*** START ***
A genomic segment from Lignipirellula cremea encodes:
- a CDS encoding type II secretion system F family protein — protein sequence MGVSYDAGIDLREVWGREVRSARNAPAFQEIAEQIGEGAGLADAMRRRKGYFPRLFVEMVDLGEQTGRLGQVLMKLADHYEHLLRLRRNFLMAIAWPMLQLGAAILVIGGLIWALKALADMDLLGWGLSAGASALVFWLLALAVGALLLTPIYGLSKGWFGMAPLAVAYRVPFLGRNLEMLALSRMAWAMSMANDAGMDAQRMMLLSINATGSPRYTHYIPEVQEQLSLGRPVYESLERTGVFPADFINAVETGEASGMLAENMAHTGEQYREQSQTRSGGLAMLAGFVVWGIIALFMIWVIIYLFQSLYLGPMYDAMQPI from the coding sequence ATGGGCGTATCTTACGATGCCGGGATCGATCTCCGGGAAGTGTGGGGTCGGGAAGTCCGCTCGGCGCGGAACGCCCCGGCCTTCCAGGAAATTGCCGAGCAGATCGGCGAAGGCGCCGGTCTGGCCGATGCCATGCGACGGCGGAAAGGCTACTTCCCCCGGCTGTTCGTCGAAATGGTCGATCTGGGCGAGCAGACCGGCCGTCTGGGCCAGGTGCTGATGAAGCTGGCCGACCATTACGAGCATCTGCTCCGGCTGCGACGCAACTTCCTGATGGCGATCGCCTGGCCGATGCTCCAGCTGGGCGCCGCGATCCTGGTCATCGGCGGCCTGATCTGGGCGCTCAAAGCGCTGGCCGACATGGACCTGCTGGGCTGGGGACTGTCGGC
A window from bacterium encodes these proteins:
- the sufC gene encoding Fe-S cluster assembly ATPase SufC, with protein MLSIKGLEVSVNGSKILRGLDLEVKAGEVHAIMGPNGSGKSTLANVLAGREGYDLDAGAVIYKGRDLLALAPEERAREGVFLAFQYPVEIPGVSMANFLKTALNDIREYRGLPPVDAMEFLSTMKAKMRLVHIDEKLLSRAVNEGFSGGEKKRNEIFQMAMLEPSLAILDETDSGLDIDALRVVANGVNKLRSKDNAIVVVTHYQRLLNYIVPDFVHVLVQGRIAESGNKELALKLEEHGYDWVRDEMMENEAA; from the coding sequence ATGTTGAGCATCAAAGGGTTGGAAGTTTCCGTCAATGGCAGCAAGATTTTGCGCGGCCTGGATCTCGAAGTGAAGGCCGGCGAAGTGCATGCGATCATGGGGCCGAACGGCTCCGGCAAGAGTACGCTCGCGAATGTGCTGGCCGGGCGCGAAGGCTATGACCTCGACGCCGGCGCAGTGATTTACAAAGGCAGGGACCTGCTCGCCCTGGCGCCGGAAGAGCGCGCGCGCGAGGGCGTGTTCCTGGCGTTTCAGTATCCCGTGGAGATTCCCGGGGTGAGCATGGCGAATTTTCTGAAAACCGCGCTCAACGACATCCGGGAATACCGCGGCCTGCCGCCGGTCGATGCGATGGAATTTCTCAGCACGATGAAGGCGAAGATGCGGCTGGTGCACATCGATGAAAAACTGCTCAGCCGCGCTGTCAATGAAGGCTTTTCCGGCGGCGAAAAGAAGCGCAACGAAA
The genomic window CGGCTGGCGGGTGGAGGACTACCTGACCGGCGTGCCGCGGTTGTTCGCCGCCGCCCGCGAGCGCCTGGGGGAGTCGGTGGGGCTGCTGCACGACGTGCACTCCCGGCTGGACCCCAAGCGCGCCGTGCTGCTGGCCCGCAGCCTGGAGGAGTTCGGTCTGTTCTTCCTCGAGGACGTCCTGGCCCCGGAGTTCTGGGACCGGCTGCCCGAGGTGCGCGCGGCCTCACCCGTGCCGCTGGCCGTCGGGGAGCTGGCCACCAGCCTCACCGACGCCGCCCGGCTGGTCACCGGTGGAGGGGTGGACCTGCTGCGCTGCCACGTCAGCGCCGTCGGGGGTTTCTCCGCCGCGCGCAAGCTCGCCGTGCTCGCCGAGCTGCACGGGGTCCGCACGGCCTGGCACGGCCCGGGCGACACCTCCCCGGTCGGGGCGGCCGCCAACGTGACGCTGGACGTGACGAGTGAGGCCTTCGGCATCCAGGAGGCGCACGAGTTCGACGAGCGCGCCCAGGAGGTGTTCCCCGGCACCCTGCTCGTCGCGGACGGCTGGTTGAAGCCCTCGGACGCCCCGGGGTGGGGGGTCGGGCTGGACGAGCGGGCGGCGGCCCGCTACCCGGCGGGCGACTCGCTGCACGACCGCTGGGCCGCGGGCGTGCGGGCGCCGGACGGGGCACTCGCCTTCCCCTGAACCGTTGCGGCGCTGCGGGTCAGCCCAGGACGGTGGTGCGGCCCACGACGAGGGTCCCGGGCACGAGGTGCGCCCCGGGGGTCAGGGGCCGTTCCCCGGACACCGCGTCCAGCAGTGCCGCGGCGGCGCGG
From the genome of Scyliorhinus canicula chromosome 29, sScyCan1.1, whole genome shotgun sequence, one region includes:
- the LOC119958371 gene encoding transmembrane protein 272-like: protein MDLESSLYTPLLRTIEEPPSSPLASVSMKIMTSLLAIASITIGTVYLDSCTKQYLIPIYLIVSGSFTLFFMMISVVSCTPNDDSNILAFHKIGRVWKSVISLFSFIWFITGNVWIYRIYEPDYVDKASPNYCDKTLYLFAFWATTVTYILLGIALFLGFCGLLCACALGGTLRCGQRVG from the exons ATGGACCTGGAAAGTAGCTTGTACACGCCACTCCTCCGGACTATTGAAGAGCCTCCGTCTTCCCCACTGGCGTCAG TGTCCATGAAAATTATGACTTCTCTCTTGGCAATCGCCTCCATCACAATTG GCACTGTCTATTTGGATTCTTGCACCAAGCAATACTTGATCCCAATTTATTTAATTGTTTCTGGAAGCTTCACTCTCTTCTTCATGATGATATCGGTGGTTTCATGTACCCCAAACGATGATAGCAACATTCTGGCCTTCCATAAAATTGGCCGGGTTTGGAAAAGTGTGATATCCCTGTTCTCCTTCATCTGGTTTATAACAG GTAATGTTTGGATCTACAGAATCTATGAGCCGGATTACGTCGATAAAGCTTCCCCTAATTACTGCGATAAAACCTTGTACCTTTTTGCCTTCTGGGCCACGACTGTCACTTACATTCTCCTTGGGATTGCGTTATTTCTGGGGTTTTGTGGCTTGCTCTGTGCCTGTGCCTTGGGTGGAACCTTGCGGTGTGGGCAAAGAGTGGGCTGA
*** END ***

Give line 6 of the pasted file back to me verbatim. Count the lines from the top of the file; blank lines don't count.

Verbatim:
From the genome of Scyliorhinus canicula chromosome 29, sScyCan1.1, whole genome shotgun sequence, one region includes: